CHAMPAIGN — "I don't sit in here a lot," said Von Young from behind the desk in his office, with a pair of bald eagle statues poised on the shelf above him.
The longtime law enforcement official's approach to policing is to be out and about, talking with "stakeholders" and responding to community needs.
"I'm a big believer of community policing and (Parkland) is the perfect place for it," he said on a recent morning in the X wing of Parkland College.
Young, a former Champaign Police Department officer, will retire as Parkland's police chief at the end of the year. In his 12 years as head of the police department and director of public safety, Young, 63, is credited with professionalizing the community college's force, from implementing seemingly small changes such as addressing officers by their titles rather than first names to emphasizing training for new and continuing officers.
"He has taken the concept of community policing and brought it to the college, where officers are visible and where they get to know the students," said Linda Moore, vice president for student services at Parkland. "Their primary role is making sure this is a safe community, but they're also very vested in helping our students become the kind of people, graduates and citizens we want to produce. Von models that himself. He works so collaboratively with everyone on this campus."
Born and raised in Jacksonville, Young joined the town of Lincoln's police force in 1971. A few years later he became a patrol officer on the Champaign Police Department.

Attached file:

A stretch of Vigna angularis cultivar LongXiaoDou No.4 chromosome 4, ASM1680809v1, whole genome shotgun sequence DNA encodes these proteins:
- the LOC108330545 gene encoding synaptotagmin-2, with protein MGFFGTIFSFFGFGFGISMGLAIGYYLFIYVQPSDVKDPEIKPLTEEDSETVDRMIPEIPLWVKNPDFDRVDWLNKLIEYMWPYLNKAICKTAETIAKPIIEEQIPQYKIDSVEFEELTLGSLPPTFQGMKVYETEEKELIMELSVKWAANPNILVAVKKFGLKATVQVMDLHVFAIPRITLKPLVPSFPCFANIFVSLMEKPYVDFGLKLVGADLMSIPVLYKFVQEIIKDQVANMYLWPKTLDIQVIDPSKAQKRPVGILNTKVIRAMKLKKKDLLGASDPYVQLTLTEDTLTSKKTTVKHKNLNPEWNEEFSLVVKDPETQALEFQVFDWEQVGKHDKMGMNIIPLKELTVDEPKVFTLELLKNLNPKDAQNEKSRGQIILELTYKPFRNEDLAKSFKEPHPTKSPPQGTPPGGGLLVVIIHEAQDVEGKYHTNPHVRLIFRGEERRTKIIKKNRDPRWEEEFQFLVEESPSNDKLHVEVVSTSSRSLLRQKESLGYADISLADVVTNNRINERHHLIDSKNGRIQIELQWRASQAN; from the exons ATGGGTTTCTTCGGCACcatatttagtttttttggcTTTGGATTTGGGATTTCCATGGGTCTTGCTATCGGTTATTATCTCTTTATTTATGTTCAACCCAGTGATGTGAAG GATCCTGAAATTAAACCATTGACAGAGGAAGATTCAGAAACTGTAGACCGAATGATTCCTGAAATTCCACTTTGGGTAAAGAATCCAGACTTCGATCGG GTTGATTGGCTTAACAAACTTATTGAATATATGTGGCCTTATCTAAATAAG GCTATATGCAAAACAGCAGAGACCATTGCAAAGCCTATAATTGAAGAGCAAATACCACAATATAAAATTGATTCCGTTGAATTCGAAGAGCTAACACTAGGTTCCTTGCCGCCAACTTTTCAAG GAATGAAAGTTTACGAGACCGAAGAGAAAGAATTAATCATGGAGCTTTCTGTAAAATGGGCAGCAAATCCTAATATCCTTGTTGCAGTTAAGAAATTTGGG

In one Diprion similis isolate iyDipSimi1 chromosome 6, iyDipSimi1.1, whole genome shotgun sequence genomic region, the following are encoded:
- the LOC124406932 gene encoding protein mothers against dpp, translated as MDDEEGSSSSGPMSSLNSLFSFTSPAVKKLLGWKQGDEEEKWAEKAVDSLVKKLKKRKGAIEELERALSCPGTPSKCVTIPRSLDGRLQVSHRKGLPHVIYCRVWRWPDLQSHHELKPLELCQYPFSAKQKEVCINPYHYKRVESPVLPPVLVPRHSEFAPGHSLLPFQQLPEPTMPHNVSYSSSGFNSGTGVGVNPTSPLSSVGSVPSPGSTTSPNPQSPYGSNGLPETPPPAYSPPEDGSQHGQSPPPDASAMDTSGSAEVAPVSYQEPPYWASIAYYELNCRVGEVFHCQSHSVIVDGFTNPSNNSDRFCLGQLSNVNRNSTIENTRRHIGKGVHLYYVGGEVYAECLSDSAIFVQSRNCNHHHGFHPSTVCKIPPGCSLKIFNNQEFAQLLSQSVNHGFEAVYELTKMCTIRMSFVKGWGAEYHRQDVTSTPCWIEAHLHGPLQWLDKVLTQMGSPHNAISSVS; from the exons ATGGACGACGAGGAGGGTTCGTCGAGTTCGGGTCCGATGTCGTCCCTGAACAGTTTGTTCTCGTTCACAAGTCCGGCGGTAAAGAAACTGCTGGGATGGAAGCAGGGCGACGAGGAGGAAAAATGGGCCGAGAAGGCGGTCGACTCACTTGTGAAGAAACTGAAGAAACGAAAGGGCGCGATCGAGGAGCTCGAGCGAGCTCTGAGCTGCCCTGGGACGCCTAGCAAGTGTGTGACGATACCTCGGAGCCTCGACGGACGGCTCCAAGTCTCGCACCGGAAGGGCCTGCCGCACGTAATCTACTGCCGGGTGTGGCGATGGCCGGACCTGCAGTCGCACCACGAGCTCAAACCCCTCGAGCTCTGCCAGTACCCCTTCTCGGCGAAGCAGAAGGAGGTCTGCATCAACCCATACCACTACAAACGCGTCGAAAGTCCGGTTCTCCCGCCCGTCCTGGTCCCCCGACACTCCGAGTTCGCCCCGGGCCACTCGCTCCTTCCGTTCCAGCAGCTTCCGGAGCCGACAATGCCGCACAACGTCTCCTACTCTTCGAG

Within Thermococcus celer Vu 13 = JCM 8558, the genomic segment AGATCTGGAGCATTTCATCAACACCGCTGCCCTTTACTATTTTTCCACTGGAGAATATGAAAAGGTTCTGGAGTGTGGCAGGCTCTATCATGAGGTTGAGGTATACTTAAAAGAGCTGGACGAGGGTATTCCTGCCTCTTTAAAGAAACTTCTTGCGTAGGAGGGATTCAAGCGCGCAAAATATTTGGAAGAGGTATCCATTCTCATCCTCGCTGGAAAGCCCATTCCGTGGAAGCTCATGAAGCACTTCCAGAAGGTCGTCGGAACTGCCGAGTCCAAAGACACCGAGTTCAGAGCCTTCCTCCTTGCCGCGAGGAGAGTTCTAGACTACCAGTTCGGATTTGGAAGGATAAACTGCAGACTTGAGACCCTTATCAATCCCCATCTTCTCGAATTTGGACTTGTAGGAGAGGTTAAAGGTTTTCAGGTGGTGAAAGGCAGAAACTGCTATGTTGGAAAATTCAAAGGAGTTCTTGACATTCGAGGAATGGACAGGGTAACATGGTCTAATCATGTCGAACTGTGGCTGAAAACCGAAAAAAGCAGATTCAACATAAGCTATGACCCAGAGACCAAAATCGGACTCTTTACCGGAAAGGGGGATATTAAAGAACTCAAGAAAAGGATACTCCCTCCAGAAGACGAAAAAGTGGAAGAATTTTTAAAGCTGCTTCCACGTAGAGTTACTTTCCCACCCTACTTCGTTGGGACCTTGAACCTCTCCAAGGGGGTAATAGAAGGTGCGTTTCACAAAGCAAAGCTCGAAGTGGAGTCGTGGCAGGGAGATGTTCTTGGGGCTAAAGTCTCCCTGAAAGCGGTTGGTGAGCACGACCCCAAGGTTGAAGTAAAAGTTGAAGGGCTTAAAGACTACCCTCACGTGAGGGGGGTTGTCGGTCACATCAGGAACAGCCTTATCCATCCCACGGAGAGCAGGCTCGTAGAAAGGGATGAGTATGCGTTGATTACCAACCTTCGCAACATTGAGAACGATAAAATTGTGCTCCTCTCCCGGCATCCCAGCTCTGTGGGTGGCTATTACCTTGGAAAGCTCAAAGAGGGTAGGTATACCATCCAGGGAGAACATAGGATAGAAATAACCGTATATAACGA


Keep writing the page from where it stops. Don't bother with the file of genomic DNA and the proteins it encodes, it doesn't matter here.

But 10 years later, after becoming disillusioned with police work, he decided to try something new: sales. He worked his way up to becoming a vice president for international sales for a local software company, but returned to the Champaign Police Department in 1992.
"I did miss the job," he said.
Over the years he advanced to sergeant, lieutenant in charge of the University of Illinois campus district and later the officer in charge of professional standards, otherwise known as the internal affairs guy.
In 2002, while attending a staff and command workshop (and with his eye on retirement), he met Bonita Burgess, who after a few days of getting to know Young started recruiting him for the Parkland job.
"I wanted somebody as enthusiastic about Parkland as I am," Burgess said.
He landed the job and started in August 2002, less than 24 hours after retiring from Champaign.
At the time, "we were still in the early stages of convincing people we were the police," said Burgess, now the associate director of public safety at Parkland.
While being interviewed about the job, Young said Parkland staff asked him what he would change. Young responded by saying he wouldn't change anything right away. He wanted to observe and learn first.
"I think I've always been one of those people who listens before jumping to conclusions," he said.
However, as he moved into the position, Young gradually oversaw several changes on campus.
"He called us by our titles. It helped solidify in our mind, 'We are a police department,'" Burgess said.